Day 1118: Henry VI, Part II

Cover for Henry VI, Part IIJust by coincidence, I began reading Conn Iggulden’s Wars of the Roses series right around the same time as I started reading these three plays about Henry VI. I found it interesting that Iggulden’s first book, Stormbird, begins almost exactly in the same place as does Henry VI, Part II. Suffolk has brokered Henry’s marriage to Margaret of Anjou, but Henry’s nobles are shocked to learn that the price is to return the provinces of Maine and Anjou to France. Further, the French are not even paying a dowry.

As with Part I, Henry isn’t much of a character in this play, the intent of which is to tell the events of his reign. But whereas he was a child in the first play, this absence in Part II helps to signify his ineffectuality as a ruler. When we see him, he is kindly, but he is unable even to keep his nobles from fighting in his presence.

Besides the struggle for power among the nobles, we are witness to some of the important events in the King’s reign. These include the disgrace of the Duchess of Gloucester and the murder of her husband, the disgrace and murders of Suffolk and Somerset, and Jack Cade’s rebellion.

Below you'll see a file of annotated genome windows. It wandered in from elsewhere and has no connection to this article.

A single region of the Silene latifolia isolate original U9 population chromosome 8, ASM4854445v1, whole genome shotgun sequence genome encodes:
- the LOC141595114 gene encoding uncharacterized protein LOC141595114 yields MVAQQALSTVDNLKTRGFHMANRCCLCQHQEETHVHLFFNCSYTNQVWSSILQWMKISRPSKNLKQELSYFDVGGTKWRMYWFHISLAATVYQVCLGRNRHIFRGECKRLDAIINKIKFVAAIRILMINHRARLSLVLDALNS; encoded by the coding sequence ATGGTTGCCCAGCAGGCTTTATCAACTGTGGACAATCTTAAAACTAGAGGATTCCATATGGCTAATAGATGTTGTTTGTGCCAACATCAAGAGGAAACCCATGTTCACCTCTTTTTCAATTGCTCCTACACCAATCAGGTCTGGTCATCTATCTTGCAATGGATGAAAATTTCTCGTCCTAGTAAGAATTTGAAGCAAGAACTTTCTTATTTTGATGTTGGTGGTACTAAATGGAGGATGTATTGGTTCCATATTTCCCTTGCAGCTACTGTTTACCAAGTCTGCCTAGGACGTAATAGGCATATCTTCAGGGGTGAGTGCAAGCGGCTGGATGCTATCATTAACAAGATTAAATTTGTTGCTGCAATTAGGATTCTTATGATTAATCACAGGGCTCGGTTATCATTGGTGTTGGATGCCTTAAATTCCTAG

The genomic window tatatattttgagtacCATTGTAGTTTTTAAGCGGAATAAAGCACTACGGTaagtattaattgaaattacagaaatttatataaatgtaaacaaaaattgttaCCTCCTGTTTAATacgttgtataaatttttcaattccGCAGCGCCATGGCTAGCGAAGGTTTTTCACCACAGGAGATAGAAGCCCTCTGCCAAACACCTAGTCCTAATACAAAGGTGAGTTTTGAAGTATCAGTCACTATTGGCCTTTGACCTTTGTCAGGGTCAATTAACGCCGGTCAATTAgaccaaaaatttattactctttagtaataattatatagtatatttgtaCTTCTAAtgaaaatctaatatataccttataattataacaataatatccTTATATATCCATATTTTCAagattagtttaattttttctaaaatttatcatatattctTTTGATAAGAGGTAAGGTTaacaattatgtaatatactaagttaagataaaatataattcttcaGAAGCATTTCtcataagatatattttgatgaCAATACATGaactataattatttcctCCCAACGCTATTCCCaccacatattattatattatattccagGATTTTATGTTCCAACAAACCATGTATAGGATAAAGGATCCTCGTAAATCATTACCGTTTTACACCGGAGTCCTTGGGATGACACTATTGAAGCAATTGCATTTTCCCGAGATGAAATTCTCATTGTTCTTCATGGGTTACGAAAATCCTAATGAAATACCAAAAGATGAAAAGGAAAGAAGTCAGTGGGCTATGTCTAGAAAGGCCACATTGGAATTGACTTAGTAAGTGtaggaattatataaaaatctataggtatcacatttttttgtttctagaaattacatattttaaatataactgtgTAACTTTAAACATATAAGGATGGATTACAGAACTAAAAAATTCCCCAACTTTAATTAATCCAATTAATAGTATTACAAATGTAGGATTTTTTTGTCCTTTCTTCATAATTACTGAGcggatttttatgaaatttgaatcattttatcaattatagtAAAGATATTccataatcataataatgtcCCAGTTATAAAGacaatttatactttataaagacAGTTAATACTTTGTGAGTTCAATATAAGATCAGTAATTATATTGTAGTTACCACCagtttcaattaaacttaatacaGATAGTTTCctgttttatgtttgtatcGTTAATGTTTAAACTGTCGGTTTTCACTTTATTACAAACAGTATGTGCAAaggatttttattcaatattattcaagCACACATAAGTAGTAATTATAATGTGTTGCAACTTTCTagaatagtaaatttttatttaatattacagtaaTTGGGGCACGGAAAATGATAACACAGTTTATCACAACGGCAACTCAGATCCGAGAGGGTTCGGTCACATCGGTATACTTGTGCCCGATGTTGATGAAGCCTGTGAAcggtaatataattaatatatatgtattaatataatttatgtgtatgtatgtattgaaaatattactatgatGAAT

This play is supposed to be the best of the three Henry VI plays, and apparently Shakespeare’s contemporaries found it exciting because they were unaware of their history. Especially at the beginning, it certainly provides a cogent explanation of the problems of Henry’s realm. Unfortunately, he was not the man to handle them.

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Day 1117: Heartstone

Cover for HeartstoneI’ve been slowly making my way through C. J. Sansom’s Matthew Shardlake series just to read Heartstone, which is on my Walter Scott prize list. Although I enjoy the period and Sansom’s thorough research, I will have to consider whether I want to follow the depressive Shardlake’s adventures further.